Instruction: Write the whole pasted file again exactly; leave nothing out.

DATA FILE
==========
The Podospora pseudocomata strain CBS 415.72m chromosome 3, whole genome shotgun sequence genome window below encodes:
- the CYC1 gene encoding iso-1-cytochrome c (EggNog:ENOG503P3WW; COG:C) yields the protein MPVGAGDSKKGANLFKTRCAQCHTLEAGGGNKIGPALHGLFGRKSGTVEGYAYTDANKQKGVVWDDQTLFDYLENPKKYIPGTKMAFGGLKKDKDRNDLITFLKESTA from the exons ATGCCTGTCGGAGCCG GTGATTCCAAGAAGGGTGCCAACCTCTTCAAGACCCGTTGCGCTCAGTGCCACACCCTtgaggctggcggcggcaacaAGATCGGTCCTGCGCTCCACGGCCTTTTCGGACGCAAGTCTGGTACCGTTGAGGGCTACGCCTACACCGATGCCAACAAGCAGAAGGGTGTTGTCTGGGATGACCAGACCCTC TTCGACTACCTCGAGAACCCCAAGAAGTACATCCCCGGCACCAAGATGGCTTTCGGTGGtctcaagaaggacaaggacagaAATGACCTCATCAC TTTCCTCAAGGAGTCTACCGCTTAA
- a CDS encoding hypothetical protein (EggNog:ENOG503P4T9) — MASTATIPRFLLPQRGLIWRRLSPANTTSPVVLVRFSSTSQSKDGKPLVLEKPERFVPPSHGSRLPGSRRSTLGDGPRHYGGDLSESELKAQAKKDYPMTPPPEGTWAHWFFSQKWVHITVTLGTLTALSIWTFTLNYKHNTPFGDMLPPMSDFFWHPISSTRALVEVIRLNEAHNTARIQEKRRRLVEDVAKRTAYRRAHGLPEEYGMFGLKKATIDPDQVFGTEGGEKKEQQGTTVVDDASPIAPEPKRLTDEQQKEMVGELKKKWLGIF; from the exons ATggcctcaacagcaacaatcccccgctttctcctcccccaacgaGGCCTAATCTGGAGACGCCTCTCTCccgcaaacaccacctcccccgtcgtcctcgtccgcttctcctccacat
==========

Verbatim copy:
The Podospora pseudocomata strain CBS 415.72m chromosome 3, whole genome shotgun sequence genome window below encodes:
- the CYC1 gene encoding iso-1-cytochrome c (EggNog:ENOG503P3WW; COG:C) yields the protein MPVGAGDSKKGANLFKTRCAQCHTLEAGGGNKIGPALHGLFGRKSGTVEGYAYTDANKQKGVVWDDQTLFDYLENPKKYIPGTKMAFGGLKKDKDRNDLITFLKESTA from the exons ATGCCTGTCGGAGCCG GTGATTCCAAGAAGGGTGCCAACCTCTTCAAGACCCGTTGCGCTCAGTGCCACACCCTtgaggctggcggcggcaacaAGATCGGTCCTGCGCTCCACGGCCTTTTCGGACGCAAGTCTGGTACCGTTGAGGGCTACGCCTACACCGATGCCAACAAGCAGAAGGGTGTTGTCTGGGATGACCAGACCCTC TTCGACTACCTCGAGAACCCCAAGAAGTACATCCCCGGCACCAAGATGGCTTTCGGTGGtctcaagaaggacaaggacagaAATGACCTCATCAC TTTCCTCAAGGAGTCTACCGCTTAA
- a CDS encoding hypothetical protein (EggNog:ENOG503P4T9) — MASTATIPRFLLPQRGLIWRRLSPANTTSPVVLVRFSSTSQSKDGKPLVLEKPERFVPPSHGSRLPGSRRSTLGDGPRHYGGDLSESELKAQAKKDYPMTPPPEGTWAHWFFSQKWVHITVTLGTLTALSIWTFTLNYKHNTPFGDMLPPMSDFFWHPISSTRALVEVIRLNEAHNTARIQEKRRRLVEDVAKRTAYRRAHGLPEEYGMFGLKKATIDPDQVFGTEGGEKKEQQGTTVVDDASPIAPEPKRLTDEQQKEMVGELKKKWLGIF; from the exons ATggcctcaacagcaacaatcccccgctttctcctcccccaacgaGGCCTAATCTGGAGACGCCTCTCTCccgcaaacaccacctcccccgtcgtcctcgtccgcttctcctccacat